Method for Determination of Ice Nucleating Particle (INP) Concentration

Opportunity

Available for Licensing

IP Status

US Utility Patent Pending

Inventors

Thomas C J Hill
Paul J DeMott
Sonia M Kreidenweis
Bruce F Moffett
Ezra J T Levin
Anthony J Prenni
Sam A Atwood

At A Glance

By leveraging the cleanliness and low cost of molecular biology’s plastic consumables, CSU researchers have developed a more cost-effective instrument and method to count ice nucleating particles utilizing freezing point depression.  The technology has a variety of applications including measurement of atmospheric aerosols and cloud seeding agents.

 

Licensing Director

Mandana Ashouri
Mandana.Ashouri@colostate.edu
970-491-7100

Reference No.: 15-004

Technology Overview

Researchers at Colorado State University have developed a cost-effective instrument and method that counts INPs (ice nucleating particles) from multiple and diverse samples simultaneously, with large dynamic range, and at very low concentrations. At temperatures warmer than about -36°C, aerosol particles known as ice nucleating particles (INP) are necessary to trigger the first formation of ice crystals in clouds (termed heterogeneous nucleation). Ice nucleation in the atmosphere is required to form precipitation.

This technology is able to detect low concentrations of INP, process large volumes of liquid, simultaneously analyze a large number of diverse samples, and obtain spectra over a wide range of supercooling (down to -26°C).

The advantages of this technology are principally derived from the use of components normally used for analyses in molecular biology, which allows the technology to take advantage of the cleanliness and cheapness of the field’s plastic consumables. An additional robust cooling mechanism and other features allow the technology to greatly reduce contamination from background INP, thereby increasing accuracy and lowering the detection limit.

Current on-line instrumentation is generally very expensive, heavy and requires large amounts of power (making accommodation on an aircraft problematic). Furthermore, they require modification to capture the INPs detected for additional analyses. In contrast, this technology is cost-effective and allows samples to be collected anywhere on any extractable medium and stored frozen for later analyses (by either this technique or others, such as chemical identification or DNA analyses).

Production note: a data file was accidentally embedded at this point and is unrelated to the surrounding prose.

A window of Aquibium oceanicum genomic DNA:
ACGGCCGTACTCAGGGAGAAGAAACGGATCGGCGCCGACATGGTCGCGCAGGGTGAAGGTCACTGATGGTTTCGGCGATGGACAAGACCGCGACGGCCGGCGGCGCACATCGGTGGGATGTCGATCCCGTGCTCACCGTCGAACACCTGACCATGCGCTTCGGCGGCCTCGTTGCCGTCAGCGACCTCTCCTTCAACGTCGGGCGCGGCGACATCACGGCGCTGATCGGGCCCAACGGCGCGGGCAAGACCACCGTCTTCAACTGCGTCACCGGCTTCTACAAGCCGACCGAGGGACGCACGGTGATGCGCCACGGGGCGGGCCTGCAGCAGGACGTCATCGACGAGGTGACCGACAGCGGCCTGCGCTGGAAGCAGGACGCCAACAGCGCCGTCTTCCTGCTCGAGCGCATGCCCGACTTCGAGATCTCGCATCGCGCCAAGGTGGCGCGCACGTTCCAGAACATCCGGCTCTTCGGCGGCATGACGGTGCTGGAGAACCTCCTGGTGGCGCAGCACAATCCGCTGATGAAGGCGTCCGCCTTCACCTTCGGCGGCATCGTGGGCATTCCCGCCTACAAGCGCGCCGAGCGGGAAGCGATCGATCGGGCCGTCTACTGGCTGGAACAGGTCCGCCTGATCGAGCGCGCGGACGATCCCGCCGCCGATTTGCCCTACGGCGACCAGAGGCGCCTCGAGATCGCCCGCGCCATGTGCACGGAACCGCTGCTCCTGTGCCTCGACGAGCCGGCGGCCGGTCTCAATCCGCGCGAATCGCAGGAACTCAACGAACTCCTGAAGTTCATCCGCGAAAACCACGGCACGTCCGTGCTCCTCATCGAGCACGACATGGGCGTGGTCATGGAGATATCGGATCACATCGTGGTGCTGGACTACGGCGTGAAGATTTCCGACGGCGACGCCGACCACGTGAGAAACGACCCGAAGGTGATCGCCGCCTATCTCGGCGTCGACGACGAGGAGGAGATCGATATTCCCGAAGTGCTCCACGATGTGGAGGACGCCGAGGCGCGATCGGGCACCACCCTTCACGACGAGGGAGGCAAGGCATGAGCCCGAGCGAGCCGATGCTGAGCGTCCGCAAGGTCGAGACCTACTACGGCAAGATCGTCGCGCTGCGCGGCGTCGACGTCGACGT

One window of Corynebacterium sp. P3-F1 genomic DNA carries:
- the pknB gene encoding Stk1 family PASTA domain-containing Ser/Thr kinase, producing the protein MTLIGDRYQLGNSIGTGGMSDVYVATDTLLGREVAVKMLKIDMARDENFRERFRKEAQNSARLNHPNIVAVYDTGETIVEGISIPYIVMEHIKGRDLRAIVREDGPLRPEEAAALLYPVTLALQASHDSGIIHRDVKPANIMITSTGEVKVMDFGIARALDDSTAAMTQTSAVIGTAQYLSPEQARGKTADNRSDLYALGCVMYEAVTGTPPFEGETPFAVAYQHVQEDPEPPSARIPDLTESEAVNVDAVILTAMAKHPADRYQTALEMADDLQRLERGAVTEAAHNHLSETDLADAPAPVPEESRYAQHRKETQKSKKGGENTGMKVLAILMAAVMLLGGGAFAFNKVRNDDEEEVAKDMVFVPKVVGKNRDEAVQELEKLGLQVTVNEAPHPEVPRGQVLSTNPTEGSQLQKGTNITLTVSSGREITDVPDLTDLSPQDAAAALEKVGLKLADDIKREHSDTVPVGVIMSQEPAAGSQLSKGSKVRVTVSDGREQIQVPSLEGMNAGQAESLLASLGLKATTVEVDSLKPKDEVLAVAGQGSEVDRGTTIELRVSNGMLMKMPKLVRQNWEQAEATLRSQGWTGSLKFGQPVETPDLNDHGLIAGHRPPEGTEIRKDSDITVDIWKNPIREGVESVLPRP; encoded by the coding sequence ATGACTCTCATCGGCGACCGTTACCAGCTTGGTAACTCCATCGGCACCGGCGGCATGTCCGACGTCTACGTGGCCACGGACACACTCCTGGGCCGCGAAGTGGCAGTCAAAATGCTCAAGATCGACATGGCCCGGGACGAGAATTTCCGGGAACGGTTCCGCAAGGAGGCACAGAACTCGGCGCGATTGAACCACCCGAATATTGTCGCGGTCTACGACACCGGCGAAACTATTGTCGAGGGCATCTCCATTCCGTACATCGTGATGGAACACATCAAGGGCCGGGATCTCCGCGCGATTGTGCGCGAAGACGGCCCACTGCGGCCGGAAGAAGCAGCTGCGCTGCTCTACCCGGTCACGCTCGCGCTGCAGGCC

Recently verified against the current state-of-the-art real-time INP detectors, this technology is ready for wide spread utilization and is suitable for analysis of atmospheric aerosols (re-suspended from filters or concentrated in water by an impinger), precipitation, seawater, soil (in suspensions), dust and microbes on plant surfaces (in leaf washings), and pure cultures of ice nucleating organisms (e.g., ice nucleation active bacteria and fungi, Snomax, cloud seeding agents).

Note that this technology can be used to conveniently characterize commercial cloud seeding agents that can be dispersed into aqueous solution. In this application, it has the added benefit of not exhausting potentially hazardous materials into the atmosphere, as would a flow-through method in which the seeding agents are suspended in air.

 

Benefits
  • High performance: low detection limit, large temperature range (down to -26°C), parallel analysis of multiple samples.
  • Convenient: low cost, applicable to diverse set of samples, samples available for subsequent analyses.
  • Accurate: verified against current real-time INP detectors.
  • Ready for use with atmospheric aerosols, precipitation, soil, microbes, cloud seeding agents, and more

Last updated on October 7, 2019.